5 Things To Consider Before Becoming An Owner-Operator

Use these insights to decide if you’re ready to commit to being an owner-operator.


Are you thinking about making the leap from employed truck driver to owner-operator? Despite the obvious differences of being able to make your own schedule and choose your own loads, there’s also a lot of responsibility that comes with being an owner-operator. Where a lot of freedom is given, much is earned.

At Bennett, we trust and respect our owner-operators in all areas of the business, which has directly contributed to our success. If you’re questioning whether or not the owner-operator lifestyle is for you, there are several factors you should consider before making the leap. Bennett drivers offer the following advice on some aspects of the job you may not have considered.

1. Make Sure You File for a USDOT and MC Number

Before you can become an owner-operator, you’ll need to have a registered USDOT number as well as a Motor Carrier number, which allows you to operate. There is a one-time $300 federal fee for this.

2. Do Your Research

Driver Terri-lynn McNeese says it’s important to do your homework before committing to the owner-operator life. “My husband and I did our research years before jumping in,” McNeese says. “We talked to people who were successful owner-operators to learn from them beforehand.”

McNeese stresses, “No question is a dumb question. Find a mentor in the business and follow their lead.”

3. Understand Your Equipment Costs

As a company driver, a lot of the costs associated with the actual trucks aren’t felt personally. As an owner-operator, this isn’t always the case.

Truman Hardin, a Bennett owner-operator, estimates that 60 percent of his income goes back into his truck. He says, “We make great money, but what a lot of people don’t realize is much of that goes into fuel and maintenance costs.” Nonetheless, for Hardin, being an owner-operator is  “a hard yet rewarding job.”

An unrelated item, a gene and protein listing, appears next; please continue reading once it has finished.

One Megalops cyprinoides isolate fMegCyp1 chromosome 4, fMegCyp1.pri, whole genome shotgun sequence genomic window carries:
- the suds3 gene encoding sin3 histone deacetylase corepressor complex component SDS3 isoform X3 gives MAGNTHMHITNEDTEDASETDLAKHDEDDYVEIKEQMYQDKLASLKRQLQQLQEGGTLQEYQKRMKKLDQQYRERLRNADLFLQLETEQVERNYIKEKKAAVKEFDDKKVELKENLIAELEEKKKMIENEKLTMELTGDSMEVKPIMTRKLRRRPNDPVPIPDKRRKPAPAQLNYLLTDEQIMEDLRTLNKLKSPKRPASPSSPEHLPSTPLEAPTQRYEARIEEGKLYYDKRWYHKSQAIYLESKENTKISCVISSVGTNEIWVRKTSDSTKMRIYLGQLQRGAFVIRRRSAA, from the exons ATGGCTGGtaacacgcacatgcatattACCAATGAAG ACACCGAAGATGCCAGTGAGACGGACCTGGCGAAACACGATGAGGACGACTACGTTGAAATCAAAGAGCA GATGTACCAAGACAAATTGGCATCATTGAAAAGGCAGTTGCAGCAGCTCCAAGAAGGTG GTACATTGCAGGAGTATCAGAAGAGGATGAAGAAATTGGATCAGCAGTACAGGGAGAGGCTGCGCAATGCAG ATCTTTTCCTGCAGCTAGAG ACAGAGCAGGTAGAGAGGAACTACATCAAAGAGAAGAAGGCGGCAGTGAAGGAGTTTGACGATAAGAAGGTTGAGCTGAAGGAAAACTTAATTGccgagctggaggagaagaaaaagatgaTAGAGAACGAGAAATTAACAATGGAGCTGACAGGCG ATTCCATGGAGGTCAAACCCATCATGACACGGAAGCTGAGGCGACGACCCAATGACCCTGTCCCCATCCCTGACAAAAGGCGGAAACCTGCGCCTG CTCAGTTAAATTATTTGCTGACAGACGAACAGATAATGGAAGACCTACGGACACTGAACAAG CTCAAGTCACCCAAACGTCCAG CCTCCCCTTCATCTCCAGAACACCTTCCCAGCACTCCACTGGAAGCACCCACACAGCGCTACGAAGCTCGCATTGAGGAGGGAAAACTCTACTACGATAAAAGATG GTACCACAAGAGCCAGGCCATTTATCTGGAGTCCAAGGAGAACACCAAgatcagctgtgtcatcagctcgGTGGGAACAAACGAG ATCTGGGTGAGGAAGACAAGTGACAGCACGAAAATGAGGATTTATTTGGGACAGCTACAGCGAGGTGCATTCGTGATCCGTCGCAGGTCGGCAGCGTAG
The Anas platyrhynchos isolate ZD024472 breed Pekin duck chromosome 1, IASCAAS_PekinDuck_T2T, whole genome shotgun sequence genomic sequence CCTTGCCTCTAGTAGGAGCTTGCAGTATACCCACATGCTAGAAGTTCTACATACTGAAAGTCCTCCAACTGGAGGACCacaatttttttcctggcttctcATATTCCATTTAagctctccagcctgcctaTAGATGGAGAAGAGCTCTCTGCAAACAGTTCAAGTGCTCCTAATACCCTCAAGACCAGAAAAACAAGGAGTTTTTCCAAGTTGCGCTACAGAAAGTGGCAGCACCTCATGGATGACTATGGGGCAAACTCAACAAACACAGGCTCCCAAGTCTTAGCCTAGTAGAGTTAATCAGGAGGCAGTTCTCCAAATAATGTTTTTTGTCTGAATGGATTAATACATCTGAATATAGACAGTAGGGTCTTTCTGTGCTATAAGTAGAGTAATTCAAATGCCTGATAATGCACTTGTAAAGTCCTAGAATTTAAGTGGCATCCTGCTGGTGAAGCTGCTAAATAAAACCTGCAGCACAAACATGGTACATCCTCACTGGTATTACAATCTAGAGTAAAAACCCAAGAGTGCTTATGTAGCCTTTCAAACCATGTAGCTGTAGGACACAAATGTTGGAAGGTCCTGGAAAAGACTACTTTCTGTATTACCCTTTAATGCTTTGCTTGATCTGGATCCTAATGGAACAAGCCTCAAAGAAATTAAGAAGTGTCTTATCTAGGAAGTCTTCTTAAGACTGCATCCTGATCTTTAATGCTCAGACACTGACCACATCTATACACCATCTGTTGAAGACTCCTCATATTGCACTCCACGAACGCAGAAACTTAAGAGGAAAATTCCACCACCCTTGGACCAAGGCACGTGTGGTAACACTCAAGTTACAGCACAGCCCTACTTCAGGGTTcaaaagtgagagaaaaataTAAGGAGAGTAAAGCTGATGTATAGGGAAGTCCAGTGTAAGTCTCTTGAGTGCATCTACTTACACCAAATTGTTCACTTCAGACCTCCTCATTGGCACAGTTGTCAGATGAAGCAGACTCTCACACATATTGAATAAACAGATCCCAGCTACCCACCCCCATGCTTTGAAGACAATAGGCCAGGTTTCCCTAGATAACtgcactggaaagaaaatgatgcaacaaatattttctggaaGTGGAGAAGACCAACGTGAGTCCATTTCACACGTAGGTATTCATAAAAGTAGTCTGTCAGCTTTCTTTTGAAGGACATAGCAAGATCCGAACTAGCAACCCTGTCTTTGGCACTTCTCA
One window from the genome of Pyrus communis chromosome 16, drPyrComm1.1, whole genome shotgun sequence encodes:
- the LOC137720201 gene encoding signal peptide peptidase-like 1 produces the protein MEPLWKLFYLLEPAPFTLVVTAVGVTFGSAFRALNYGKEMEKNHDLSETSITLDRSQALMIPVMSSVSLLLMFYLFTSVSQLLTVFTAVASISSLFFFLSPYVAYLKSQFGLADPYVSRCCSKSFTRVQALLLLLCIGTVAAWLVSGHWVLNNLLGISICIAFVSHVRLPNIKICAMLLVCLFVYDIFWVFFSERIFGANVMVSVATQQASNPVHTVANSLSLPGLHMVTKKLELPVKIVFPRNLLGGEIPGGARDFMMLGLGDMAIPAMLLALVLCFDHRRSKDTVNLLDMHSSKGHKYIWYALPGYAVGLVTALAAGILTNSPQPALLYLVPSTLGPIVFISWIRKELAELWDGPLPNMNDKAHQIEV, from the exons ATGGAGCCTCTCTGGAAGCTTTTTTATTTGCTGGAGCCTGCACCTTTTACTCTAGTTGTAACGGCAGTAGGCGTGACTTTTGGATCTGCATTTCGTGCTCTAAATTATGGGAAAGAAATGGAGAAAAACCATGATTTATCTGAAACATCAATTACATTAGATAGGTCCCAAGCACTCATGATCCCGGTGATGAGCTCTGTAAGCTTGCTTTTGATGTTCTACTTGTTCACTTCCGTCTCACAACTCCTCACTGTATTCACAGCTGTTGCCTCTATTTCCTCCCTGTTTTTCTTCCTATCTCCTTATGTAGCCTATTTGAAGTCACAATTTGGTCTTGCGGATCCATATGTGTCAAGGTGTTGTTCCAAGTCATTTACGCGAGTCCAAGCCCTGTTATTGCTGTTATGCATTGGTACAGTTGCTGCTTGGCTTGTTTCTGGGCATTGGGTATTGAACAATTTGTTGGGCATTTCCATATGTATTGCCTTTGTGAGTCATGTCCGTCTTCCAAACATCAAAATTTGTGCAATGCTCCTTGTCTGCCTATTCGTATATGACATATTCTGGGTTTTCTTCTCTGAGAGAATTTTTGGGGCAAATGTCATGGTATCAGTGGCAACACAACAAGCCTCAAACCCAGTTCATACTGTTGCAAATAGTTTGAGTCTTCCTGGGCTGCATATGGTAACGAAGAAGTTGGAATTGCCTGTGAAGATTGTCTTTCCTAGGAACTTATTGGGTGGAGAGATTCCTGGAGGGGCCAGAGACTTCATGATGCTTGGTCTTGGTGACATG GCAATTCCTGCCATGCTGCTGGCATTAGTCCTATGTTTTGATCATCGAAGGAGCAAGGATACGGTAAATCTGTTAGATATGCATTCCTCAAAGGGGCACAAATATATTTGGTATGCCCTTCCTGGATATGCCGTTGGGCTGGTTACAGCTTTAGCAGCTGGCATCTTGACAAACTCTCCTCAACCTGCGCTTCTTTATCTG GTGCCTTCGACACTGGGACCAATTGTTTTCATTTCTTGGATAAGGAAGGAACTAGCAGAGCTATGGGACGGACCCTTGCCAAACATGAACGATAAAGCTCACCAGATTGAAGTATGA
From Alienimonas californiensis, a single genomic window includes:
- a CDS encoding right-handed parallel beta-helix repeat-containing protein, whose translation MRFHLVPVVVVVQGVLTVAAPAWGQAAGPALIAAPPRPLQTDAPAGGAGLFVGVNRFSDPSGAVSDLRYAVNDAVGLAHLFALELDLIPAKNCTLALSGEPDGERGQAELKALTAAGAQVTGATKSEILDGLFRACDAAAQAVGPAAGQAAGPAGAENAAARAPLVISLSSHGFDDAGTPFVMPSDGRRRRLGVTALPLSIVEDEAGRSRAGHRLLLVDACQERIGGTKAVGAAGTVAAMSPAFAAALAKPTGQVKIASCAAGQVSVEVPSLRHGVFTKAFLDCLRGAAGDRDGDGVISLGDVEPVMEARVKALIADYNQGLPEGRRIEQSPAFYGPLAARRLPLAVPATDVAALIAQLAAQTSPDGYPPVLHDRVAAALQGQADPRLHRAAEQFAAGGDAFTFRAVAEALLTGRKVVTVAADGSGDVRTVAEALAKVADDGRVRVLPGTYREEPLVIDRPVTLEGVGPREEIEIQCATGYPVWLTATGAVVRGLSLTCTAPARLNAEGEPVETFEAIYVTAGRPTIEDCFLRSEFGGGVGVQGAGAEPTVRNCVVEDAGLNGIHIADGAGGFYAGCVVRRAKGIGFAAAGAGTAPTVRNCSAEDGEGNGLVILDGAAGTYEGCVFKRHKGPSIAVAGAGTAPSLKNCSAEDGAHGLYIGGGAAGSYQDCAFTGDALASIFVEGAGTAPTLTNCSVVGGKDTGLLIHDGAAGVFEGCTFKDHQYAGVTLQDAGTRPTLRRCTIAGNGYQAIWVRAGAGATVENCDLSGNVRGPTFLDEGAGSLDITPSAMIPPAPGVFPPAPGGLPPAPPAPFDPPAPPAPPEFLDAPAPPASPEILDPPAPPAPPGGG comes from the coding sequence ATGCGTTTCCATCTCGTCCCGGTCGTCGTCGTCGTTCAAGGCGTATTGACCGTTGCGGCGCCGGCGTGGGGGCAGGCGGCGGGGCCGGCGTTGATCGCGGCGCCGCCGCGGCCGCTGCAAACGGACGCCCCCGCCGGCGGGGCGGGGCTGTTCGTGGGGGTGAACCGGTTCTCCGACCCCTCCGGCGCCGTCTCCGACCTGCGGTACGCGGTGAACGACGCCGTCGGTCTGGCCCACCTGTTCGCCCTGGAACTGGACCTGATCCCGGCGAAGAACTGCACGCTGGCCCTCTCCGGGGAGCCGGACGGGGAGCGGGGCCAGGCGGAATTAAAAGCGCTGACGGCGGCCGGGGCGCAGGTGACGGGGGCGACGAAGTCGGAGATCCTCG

“I’ve been an owner-operator since 1974. I come from a trucking family but didn’t want to drive for anyone. Just make sure you know your limitations when it comes to the laws and be prepared to have some good stories to bring home.”

4. Have Your Finances in Order

Being an owner-operator requires some major financial planning. The truck alone costs thousands of dollars, not including insurance or other costs. McNeese says, “Know how to handle your money. That’s the one thing I would have loved someone to tell me. Know when you’re getting in over your head.”

McNeese also recommends finding a great accountant and saving for emergencies.

“Have yourself a nest egg you can fall back on. You’re doing nothing but accruing bills when you’re on the road. You’ve got to have a solid foundation and be ready for anything to happen. Not a ton of cash, but be prepared for a week or two of down time, plus repair costs if your truck needs repairing.”

5. Paperwork is Involved

Lastly, owner-operators fill out lots of paperwork. Period. Jeffrey Littlejohn, a Bennett owner-operator, says the job requires a lot of behind the scenes work to be successful.

“I like to see the machine run, so I set goals for myself and try to get better every day. Treat this job like a business; save your money and stay on top of your paperwork. It’s the difference between being successful and not.”

If you’re considering a career change, it’s time to think about joining Bennett. If you want to learn more about what it’s like to drive with us, contact 
one of our recruiters at 800-367-2249!